Long before we left for India, Brandon and I stumbled across a video of the India-Pakistan Wagah border closing ceremony. One would think that the border closing between two countries with tenuous relations would be somber and stern. Not so!
Amritsar is only a 45 min drive to this border closing. It’s a popular tourist attraction and like tourists, we joined a share jeep with 8 others for the evening’s ceremony. Our driver was a capable Sikh (with dagger! Still fascinates me!), who got us there in record time.
As we approached the border, the men were separated from the women for a security check. The women had a little tent to go into and there was no line. Myself and the Dutch woman I was with were asked what country we were from and we proceeded to the other side. Our poor male partners waited in line for the patdown.
Brandon getting frisked by the Indian border police
One thing we’ve noticed about India is that we regularly get VIP treatment. It’s embarrassing, feels unfair, but also is endearing and welcoming. Our foreign passports got us into the VIP section at the border closing ceremony, which meant we got to sit in the bleachers closest to the border, although the “real” VIP section,which had padded seats, sat closest to the border.
The border guards wear these crazy hats. I’ve noticed other police with little tassles but these win. This guy below guarded our section, yelling at us constantly to sit down.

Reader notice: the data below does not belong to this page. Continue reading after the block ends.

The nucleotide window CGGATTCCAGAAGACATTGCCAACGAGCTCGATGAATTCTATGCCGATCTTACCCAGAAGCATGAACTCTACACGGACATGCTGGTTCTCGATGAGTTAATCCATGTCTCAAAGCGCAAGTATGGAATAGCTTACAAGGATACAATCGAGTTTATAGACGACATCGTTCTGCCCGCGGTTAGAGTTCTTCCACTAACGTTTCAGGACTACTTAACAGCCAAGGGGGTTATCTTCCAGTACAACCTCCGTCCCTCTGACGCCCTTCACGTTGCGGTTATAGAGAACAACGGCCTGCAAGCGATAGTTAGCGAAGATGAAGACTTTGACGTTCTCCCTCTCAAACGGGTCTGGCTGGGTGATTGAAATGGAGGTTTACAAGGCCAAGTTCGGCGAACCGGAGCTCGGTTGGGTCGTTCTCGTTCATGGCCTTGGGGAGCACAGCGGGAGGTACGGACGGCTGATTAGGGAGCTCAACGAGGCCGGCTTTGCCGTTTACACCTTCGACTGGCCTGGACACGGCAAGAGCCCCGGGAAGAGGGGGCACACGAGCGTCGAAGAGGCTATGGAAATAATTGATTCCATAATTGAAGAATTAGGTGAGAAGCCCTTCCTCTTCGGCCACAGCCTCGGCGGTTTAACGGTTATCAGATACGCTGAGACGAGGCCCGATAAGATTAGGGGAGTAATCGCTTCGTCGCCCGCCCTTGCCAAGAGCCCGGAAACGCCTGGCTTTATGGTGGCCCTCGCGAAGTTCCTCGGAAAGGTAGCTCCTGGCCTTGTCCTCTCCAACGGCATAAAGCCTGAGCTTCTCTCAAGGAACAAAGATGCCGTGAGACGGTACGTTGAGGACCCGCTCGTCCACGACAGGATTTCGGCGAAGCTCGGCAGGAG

The sillier the hat, the meaner the officer!
The festivities began with loud Indian music pumped over the loud speakers. Children and women lined up to run Indian flags back and forth. It appeared to be a real honor to be selected. A minor dance party erupted on the street.
Running the Indian flag back and forth: a privilege
The guards came out and marched around. The ringleader shouted things in Hindi and the crowds responded with zeal. Fists pumped, flags waved, massive amounts of cheering!
The ceremony lasted about 1.5 hours in the blazing sun. There were 2 key elements amongst the ringleader’s chanting: marching and shouting. The guards marched and kicked as high as possible around the street and back and forth to the border. More peculiarly, there was a shouting competition between the Indian guards and the Pakistani guards. (note: a similar ceremony was taking place at the same time on the Pakistan side, albeit with fewer supporters)
At the same moment, one guard on each side would begin to shout for as long as possible. Whomever shouted the longest won. It didn’t matter that India lost most of the times, the crowd still roared. It was quite hilarious.
At around 7pm, the flags of both countries were lowered dramatically and the gates shut. The border was closed for the day.
The gates are closing for the evening
Check out this video I made of the border closing ceremony. It will give you a much better visual of the event. I highly recommend it if you find yourself in the area.